“A Bronx Tale” Brings Heart to DPAC

A Bronx Tale

Nick Fradiani as Lorenzo and Stefanie Londino as Rosina in “A Bronx Tale”
(photo by Joan Marcus)

On Tuesday I headed over to Durham to get a little taste of the Bronx. After grabbing a quick dinner at Only Burger (perfect inexpensive pre-theater dinner spot by the way) with my friend Art, we strolled over to DPAC to catch the opening night performance of A Bronx Tale. If you are a fan of the 1993 film directed by Robert DeNiro then you will love this production and the talented cast that brings the story to life on stage. Based loosely on the life story of Chazz Palminteri, this is a fast paced high-energy musical set on the mean streets of the Bronx in the 1960’s filled with peppy Doo-Wop tunes and fancy footwork.

A Bronx Tale tells the story of Calogero, a young Italian boy from your typical working class family coming of age. Calogero is taken under the wings of  Sonny, the powerful neighborhood don who accepts him into his crew for not snitching on him when he witnesses Sonny kill a man in front of his house. Sonny’s mobster life and morals are are odds with don’t with Lorenzo, Calogero’s honest and hardworking father who drives a city bus to put food on the table. As he grows up Calogero has to decide between the two conflicting worlds and realizes living a life of integrity really means.

b. The Company of A BRONX TALE. Photo by Joan Marcus

The Company of “A Bronx Tale”
(photo by Joan Marcus)

The second act centers around the forbidden love between Calogero and his classmate Jane, a  black girl from Wesbster Avenue, the dividing line beween the black inner city and the Italian neighborhoods of Belmont Avenue. Their relationship inevitably sparks trouble when a fight breaks out between Calogero’s Italian street punk friends and Jane’s brother. But it is this conflict that forces Calogero to confront the big question of how he wants to live his life and what type of man he is to become.

The cast is the real start of this production, but they have great support from a production that has created a simple yet inspired set design that does an excellent job of transporting you to the world  of  the gritty streets in the 1960’s Bronx.  Speaking of the cast, Ale Nevin is wonderful as the handsome but naive Calogero. He brings a sweet-hearted masculinity to the roll and is excellent as both the narrator during the first few numbers and is on top of his game when he gets his chance to sing.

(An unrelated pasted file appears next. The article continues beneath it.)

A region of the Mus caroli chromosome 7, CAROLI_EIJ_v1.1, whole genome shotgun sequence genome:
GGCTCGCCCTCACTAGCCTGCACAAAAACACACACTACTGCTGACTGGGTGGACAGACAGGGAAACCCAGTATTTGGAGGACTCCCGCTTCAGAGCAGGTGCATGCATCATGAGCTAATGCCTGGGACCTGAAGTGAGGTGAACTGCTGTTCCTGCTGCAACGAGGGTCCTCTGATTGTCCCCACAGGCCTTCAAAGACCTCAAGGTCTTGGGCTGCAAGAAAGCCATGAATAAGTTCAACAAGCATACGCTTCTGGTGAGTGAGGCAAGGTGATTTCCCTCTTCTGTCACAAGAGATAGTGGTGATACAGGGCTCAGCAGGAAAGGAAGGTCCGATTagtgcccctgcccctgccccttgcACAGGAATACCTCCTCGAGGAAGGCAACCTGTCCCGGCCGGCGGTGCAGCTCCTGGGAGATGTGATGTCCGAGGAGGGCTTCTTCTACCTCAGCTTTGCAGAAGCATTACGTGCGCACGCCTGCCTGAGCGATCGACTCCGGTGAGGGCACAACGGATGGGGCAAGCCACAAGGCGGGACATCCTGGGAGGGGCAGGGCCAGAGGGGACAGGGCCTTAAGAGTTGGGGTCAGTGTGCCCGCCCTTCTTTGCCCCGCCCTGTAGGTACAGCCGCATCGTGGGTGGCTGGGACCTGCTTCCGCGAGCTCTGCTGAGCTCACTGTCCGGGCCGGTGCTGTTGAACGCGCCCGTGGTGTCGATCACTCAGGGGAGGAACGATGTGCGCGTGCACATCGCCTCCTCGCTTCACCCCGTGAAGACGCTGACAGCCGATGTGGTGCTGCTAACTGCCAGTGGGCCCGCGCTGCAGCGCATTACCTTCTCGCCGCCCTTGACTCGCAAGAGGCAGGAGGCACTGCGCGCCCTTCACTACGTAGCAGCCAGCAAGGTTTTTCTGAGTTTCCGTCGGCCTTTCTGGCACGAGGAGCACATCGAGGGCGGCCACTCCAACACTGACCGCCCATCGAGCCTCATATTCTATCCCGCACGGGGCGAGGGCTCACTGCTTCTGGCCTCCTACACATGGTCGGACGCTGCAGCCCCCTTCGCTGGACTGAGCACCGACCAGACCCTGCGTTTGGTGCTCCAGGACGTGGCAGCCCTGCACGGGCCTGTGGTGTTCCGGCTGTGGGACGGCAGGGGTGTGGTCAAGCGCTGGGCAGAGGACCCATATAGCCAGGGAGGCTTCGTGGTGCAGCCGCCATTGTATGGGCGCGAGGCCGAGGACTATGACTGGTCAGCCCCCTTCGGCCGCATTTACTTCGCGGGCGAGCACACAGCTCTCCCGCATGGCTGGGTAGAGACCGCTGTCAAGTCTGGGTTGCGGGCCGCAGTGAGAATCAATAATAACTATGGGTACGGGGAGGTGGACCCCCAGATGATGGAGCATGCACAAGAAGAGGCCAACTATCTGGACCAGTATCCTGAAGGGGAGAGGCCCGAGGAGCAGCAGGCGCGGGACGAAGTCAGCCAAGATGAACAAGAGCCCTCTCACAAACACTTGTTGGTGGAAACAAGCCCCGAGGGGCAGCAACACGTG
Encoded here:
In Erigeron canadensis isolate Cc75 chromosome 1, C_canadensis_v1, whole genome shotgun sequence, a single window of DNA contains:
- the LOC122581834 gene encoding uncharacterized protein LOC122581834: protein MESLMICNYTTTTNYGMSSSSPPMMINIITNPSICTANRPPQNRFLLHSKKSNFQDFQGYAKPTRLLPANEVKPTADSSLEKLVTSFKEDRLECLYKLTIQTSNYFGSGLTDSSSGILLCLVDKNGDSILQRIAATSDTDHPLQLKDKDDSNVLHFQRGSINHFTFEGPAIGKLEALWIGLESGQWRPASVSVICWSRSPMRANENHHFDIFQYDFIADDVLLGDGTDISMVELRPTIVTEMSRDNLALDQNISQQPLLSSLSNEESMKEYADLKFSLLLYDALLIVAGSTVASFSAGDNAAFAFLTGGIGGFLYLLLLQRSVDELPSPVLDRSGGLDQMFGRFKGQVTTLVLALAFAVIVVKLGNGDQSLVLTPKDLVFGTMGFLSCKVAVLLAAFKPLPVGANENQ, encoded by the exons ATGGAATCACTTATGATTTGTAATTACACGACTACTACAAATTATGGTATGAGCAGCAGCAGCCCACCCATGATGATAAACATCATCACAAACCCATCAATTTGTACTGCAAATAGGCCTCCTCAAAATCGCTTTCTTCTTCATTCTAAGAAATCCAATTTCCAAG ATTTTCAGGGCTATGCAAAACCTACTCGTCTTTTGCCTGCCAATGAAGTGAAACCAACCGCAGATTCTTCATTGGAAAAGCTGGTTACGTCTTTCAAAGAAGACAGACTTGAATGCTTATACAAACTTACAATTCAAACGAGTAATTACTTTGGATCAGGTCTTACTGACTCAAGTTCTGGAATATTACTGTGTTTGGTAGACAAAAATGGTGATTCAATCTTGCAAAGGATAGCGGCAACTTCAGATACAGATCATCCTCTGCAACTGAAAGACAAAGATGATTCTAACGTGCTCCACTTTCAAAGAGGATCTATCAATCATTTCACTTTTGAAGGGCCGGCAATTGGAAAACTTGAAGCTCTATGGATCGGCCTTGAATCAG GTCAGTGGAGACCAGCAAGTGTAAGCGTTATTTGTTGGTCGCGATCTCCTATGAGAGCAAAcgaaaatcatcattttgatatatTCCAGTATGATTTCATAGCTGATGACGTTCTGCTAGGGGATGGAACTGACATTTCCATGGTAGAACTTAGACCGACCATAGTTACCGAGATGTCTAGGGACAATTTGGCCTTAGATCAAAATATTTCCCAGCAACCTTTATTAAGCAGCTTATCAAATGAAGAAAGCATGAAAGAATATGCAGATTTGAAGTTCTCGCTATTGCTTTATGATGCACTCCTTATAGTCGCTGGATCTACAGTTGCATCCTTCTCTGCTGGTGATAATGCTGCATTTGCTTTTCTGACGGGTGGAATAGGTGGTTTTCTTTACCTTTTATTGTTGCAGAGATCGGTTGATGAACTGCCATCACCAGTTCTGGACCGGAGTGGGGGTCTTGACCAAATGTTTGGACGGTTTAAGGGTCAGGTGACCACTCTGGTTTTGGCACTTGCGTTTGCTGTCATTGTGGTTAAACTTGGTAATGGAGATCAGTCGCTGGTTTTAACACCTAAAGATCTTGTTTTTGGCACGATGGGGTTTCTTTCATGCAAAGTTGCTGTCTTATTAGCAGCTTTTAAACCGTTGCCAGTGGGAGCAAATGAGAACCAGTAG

g. Jeff Brooks as Sonny, Trey Murphy as Young C and the Cast of A BRONX TALE. Photo by Joan Marcus

Jeff Brooks as Sonny & Trey Murphy as young “C” in “A Bronx Tale”
(photo by Joan Marcus)

Jeff Brooks also does an outstanding job as Sonny, the mafia boss. He plays the character with depth and a fatherly warmth that allows him to step out of the old cliches typical of mafia characters. And although he is violent at times (he does kill a man after all) his musical numbers make him endearing and show a side to the character that transcends the movie version to show his true character as he watches out for Calogero.

One thing that really stood out to me about A Bronx Tale, aside from the superb singing and choreography, was the number of male characters that dominated the stage throughout the show. As I thought about this later as I walked back to my car after the show I realized that this casting decisions makes a lot of sense, because at its core this show is a coming of age story about male identity and relationships. While some may think it is only targeting male theatergoers I think this is a show that any audience member can relate to and enjoy.

‘A Bronx Tale’ has performances at DPAC through this Sunday, November 11th. For more information and tickets visit: https://www.dpacnc.com/events/detail/a-bronx-tale

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